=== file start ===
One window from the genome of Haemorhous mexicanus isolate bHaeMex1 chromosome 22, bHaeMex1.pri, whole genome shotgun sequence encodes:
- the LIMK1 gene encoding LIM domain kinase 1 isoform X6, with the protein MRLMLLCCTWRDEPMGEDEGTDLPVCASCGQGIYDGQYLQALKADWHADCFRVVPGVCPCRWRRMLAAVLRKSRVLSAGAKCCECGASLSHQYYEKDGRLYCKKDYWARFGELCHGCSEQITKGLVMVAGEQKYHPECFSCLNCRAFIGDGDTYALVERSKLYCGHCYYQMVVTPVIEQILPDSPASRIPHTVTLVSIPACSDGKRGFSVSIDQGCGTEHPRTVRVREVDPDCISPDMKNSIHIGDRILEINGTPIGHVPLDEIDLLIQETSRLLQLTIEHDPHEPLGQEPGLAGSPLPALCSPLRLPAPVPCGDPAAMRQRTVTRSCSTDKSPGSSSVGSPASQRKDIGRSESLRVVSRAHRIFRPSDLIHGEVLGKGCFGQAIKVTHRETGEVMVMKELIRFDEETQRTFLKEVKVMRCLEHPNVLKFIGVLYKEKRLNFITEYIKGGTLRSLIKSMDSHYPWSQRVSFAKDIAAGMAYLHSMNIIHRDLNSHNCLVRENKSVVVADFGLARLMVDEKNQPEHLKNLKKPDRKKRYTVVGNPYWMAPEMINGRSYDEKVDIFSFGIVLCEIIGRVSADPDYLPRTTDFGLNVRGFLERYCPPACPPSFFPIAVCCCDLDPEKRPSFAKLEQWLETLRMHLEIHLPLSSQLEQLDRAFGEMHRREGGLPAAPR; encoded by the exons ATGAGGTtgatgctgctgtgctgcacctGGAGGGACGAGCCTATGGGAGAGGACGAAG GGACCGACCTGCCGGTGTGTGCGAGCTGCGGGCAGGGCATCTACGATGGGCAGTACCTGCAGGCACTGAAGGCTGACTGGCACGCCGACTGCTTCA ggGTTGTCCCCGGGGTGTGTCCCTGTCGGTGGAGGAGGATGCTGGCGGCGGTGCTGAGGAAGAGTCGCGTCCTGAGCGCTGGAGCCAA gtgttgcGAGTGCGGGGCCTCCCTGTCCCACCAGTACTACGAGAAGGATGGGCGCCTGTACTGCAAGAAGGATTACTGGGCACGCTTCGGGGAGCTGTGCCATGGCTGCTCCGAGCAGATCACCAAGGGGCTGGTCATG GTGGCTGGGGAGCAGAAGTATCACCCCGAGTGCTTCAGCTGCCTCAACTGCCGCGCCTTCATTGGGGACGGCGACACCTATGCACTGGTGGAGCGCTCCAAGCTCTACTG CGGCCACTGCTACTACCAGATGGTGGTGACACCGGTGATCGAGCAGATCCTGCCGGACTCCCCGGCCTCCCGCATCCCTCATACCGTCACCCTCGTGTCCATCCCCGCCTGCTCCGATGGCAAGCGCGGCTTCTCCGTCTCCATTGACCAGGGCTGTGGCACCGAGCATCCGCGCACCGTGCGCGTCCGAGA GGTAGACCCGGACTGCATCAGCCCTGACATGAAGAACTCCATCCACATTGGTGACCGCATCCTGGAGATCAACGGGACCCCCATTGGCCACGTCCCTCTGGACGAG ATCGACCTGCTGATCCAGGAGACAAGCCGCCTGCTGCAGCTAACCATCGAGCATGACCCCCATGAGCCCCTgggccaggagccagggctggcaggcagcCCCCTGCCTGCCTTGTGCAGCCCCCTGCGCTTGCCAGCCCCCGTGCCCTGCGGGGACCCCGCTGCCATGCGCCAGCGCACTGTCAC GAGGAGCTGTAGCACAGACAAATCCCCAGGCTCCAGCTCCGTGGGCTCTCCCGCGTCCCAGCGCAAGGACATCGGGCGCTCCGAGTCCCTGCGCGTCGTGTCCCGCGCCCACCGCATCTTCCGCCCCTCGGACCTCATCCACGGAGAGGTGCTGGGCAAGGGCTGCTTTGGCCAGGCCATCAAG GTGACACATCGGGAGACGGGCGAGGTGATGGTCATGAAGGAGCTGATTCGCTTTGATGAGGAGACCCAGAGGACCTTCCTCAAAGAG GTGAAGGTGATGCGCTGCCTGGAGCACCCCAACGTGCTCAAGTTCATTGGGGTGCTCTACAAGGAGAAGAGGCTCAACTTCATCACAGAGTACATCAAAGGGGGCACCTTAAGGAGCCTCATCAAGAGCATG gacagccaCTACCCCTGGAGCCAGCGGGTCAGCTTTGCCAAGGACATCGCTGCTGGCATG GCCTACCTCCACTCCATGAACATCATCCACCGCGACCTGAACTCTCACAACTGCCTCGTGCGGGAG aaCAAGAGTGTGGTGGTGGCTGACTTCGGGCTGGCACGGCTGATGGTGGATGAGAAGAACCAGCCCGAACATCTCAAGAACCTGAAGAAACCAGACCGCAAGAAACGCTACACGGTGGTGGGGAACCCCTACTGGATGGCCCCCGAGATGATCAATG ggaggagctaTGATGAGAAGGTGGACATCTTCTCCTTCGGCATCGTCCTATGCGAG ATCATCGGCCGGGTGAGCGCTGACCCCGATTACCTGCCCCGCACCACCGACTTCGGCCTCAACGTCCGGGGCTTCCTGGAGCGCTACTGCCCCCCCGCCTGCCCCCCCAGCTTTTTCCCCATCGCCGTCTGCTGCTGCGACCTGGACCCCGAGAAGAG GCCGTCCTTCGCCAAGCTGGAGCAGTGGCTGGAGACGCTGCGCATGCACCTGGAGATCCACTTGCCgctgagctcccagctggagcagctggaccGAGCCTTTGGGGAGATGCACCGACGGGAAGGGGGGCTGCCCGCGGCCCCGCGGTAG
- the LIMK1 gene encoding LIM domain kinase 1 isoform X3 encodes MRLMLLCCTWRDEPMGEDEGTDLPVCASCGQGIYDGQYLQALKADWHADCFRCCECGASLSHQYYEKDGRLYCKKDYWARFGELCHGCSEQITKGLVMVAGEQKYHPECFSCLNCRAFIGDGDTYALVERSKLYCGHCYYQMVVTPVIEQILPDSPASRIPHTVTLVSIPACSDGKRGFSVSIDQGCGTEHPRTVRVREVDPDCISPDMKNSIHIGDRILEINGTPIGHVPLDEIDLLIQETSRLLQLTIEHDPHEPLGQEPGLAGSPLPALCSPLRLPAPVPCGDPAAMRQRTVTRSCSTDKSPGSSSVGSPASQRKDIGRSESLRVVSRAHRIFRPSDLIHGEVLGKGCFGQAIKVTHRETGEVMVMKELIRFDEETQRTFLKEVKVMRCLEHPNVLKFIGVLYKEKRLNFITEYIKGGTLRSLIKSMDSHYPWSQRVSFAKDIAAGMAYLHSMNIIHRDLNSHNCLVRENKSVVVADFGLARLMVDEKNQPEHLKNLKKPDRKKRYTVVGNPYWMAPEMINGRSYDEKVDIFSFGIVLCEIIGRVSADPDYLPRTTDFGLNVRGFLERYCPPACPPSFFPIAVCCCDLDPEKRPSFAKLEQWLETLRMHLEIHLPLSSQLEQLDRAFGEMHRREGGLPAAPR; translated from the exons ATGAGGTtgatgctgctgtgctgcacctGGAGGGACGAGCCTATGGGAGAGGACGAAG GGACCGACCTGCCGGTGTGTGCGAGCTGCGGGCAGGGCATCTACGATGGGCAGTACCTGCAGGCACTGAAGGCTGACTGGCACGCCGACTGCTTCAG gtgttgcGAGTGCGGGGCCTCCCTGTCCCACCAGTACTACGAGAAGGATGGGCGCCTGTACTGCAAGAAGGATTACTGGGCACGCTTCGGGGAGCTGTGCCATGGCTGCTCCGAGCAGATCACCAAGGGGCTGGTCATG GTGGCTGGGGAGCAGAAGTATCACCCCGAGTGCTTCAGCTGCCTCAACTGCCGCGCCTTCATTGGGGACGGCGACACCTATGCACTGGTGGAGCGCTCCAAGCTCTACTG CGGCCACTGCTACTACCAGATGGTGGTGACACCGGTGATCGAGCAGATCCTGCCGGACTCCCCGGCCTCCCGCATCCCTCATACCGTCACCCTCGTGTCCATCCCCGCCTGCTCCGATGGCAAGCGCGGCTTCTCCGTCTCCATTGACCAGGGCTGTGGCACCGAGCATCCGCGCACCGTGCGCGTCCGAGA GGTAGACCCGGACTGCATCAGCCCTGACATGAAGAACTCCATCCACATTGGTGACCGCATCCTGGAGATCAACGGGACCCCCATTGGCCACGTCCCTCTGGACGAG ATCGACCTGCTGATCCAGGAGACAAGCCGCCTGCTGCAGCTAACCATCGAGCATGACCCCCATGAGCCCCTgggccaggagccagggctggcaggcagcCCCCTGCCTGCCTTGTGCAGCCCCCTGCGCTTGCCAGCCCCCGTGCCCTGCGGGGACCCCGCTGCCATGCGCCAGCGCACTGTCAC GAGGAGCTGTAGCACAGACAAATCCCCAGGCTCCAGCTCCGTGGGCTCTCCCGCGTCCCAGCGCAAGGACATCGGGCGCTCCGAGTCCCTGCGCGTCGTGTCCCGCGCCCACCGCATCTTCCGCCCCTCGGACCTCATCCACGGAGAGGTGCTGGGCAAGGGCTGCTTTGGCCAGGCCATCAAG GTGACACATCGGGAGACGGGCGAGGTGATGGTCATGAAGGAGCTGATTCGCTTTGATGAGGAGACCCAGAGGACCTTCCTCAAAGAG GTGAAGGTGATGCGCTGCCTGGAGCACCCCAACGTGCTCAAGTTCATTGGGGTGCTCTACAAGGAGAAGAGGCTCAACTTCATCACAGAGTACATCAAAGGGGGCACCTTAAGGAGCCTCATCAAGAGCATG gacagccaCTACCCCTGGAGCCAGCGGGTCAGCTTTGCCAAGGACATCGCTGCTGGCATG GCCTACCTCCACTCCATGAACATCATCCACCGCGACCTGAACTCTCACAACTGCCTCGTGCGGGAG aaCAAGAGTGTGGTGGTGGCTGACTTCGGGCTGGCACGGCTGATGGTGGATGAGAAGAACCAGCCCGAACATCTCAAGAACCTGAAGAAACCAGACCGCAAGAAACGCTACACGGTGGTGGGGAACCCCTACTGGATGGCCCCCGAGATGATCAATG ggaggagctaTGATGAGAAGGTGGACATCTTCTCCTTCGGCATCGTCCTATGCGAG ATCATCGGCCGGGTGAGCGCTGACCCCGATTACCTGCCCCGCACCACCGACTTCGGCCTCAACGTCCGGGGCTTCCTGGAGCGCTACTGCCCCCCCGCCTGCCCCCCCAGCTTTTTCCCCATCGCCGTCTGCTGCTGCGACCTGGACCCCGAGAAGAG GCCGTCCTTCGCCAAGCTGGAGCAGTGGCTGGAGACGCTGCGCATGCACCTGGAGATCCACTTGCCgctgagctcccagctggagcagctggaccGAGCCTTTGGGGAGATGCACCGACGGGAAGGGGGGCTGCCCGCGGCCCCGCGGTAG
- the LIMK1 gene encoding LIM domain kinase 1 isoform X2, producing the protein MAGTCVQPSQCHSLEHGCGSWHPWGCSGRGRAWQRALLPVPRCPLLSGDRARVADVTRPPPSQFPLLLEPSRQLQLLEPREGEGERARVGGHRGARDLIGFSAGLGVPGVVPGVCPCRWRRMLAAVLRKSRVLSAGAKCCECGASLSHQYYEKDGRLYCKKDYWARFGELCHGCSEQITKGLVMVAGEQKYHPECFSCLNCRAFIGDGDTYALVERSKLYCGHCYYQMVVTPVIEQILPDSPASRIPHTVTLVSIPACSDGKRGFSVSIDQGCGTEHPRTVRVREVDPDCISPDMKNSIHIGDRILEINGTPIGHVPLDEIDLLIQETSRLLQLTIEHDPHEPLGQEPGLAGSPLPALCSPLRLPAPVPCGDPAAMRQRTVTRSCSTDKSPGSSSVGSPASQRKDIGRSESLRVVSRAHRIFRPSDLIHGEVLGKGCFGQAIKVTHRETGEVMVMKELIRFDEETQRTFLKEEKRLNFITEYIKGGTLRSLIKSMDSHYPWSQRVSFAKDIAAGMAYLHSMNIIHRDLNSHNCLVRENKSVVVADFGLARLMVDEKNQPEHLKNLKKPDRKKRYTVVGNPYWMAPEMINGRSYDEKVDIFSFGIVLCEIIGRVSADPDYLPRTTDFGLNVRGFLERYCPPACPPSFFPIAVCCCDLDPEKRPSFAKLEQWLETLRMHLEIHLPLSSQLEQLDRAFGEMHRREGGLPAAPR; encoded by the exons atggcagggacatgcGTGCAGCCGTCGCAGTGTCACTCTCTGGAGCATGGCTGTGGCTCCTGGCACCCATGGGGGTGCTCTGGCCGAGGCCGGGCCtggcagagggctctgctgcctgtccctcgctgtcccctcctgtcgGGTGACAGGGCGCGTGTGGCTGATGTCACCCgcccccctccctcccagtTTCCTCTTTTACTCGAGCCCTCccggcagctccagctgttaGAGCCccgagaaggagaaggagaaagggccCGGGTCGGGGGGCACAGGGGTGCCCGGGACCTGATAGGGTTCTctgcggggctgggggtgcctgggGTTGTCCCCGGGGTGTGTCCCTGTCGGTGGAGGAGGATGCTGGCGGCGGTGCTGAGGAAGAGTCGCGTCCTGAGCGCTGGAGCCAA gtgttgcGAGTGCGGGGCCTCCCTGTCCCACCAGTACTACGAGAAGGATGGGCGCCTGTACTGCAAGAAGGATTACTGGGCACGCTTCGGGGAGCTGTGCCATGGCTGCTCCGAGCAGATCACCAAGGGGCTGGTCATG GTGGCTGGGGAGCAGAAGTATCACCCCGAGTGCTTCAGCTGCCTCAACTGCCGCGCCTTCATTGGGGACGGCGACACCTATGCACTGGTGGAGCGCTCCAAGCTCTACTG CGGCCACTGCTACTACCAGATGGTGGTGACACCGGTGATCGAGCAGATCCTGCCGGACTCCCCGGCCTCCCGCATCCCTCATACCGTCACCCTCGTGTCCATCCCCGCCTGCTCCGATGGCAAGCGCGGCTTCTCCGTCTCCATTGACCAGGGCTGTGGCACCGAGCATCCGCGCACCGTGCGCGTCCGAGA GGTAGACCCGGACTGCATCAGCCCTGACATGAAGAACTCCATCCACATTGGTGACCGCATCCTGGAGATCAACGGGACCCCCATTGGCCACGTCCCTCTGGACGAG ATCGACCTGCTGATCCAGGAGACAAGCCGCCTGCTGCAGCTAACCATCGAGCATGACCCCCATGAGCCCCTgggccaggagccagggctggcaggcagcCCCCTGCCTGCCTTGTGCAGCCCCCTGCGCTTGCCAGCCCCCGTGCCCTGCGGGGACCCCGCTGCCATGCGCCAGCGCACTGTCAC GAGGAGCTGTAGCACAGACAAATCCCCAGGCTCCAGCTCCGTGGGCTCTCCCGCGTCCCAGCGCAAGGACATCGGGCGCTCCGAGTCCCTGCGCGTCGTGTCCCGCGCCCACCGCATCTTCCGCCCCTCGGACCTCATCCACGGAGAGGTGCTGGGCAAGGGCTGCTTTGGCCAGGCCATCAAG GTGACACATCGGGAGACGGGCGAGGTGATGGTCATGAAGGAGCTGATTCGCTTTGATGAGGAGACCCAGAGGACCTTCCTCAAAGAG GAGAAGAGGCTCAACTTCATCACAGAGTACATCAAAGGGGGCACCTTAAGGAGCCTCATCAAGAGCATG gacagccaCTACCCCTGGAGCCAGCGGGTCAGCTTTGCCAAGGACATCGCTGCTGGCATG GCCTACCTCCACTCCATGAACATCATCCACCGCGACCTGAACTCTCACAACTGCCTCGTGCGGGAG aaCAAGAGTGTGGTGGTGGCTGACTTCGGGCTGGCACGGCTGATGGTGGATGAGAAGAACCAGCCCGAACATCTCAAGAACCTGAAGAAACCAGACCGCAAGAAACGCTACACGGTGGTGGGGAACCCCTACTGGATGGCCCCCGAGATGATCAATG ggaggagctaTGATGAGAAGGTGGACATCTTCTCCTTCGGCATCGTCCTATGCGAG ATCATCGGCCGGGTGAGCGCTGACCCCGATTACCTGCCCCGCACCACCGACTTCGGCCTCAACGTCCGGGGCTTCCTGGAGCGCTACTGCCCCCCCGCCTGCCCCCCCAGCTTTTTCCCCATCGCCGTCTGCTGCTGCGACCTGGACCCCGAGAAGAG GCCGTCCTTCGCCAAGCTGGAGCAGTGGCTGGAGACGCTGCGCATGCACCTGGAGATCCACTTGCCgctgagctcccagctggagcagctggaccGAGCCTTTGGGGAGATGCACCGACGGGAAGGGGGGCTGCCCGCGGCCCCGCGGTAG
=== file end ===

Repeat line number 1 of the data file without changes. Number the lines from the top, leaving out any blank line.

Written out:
One window from the genome of Haemorhous mexicanus isolate bHaeMex1 chromosome 22, bHaeMex1.pri, whole genome shotgun sequence encodes: